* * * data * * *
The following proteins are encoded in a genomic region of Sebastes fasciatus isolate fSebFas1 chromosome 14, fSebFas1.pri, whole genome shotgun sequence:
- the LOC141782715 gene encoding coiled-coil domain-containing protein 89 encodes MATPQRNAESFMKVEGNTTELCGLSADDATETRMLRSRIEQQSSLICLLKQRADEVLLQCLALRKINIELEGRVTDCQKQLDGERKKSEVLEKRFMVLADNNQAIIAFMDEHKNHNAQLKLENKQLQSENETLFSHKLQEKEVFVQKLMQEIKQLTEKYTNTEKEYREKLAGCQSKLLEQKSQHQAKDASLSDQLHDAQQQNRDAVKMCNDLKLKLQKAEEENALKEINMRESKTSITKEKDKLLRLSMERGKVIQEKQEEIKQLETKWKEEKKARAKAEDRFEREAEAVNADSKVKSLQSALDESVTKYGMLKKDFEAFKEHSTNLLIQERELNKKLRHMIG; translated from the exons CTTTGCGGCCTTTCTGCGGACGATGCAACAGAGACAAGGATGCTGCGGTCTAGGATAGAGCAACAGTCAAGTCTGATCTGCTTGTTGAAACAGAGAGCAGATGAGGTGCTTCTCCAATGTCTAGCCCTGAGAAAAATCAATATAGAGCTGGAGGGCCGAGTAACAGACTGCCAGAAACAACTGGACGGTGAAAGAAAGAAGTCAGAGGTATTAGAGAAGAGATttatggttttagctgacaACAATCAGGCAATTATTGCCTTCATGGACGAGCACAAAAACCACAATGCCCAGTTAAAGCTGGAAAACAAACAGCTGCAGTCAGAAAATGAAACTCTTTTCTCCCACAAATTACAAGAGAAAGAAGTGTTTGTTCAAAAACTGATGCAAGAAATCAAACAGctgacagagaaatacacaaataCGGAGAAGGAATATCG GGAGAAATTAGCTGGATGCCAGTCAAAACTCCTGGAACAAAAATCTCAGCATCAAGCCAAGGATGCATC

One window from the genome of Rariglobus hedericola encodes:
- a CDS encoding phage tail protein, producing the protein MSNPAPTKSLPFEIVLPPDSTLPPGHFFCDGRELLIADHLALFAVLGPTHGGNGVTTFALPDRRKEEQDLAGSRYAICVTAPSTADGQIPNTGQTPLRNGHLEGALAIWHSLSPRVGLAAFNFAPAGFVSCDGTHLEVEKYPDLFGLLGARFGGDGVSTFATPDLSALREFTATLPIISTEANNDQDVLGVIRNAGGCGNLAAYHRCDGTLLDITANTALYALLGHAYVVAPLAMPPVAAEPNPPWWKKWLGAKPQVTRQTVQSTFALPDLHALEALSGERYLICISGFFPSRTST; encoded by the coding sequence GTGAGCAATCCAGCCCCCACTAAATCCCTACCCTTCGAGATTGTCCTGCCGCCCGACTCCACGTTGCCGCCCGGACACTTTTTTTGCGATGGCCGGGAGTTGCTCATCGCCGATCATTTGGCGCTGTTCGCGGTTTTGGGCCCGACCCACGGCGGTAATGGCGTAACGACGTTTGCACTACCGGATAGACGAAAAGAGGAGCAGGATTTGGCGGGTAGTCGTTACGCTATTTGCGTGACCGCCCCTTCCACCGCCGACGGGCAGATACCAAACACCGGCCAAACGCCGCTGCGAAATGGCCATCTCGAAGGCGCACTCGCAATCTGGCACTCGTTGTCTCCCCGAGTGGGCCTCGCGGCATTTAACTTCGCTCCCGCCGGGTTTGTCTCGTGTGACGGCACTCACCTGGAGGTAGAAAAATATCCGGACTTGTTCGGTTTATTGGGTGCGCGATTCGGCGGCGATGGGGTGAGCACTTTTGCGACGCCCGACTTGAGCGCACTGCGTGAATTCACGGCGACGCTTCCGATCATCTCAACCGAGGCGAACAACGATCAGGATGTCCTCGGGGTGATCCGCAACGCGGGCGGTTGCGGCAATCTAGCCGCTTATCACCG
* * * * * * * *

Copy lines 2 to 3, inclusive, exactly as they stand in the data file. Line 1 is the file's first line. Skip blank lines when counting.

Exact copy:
- the LOC141782715 gene encoding coiled-coil domain-containing protein 89 encodes MATPQRNAESFMKVEGNTTELCGLSADDATETRMLRSRIEQQSSLICLLKQRADEVLLQCLALRKINIELEGRVTDCQKQLDGERKKSEVLEKRFMVLADNNQAIIAFMDEHKNHNAQLKLENKQLQSENETLFSHKLQEKEVFVQKLMQEIKQLTEKYTNTEKEYREKLAGCQSKLLEQKSQHQAKDASLSDQLHDAQQQNRDAVKMCNDLKLKLQKAEEENALKEINMRESKTSITKEKDKLLRLSMERGKVIQEKQEEIKQLETKWKEEKKARAKAEDRFEREAEAVNADSKVKSLQSALDESVTKYGMLKKDFEAFKEHSTNLLIQERELNKKLRHMIG; translated from the exons CTTTGCGGCCTTTCTGCGGACGATGCAACAGAGACAAGGATGCTGCGGTCTAGGATAGAGCAACAGTCAAGTCTGATCTGCTTGTTGAAACAGAGAGCAGATGAGGTGCTTCTCCAATGTCTAGCCCTGAGAAAAATCAATATAGAGCTGGAGGGCCGAGTAACAGACTGCCAGAAACAACTGGACGGTGAAAGAAAGAAGTCAGAGGTATTAGAGAAGAGATttatggttttagctgacaACAATCAGGCAATTATTGCCTTCATGGACGAGCACAAAAACCACAATGCCCAGTTAAAGCTGGAAAACAAACAGCTGCAGTCAGAAAATGAAACTCTTTTCTCCCACAAATTACAAGAGAAAGAAGTGTTTGTTCAAAAACTGATGCAAGAAATCAAACAGctgacagagaaatacacaaataCGGAGAAGGAATATCG GGAGAAATTAGCTGGATGCCAGTCAAAACTCCTGGAACAAAAATCTCAGCATCAAGCCAAGGATGCATC

One window from the genome of Rariglobus hedericola encodes: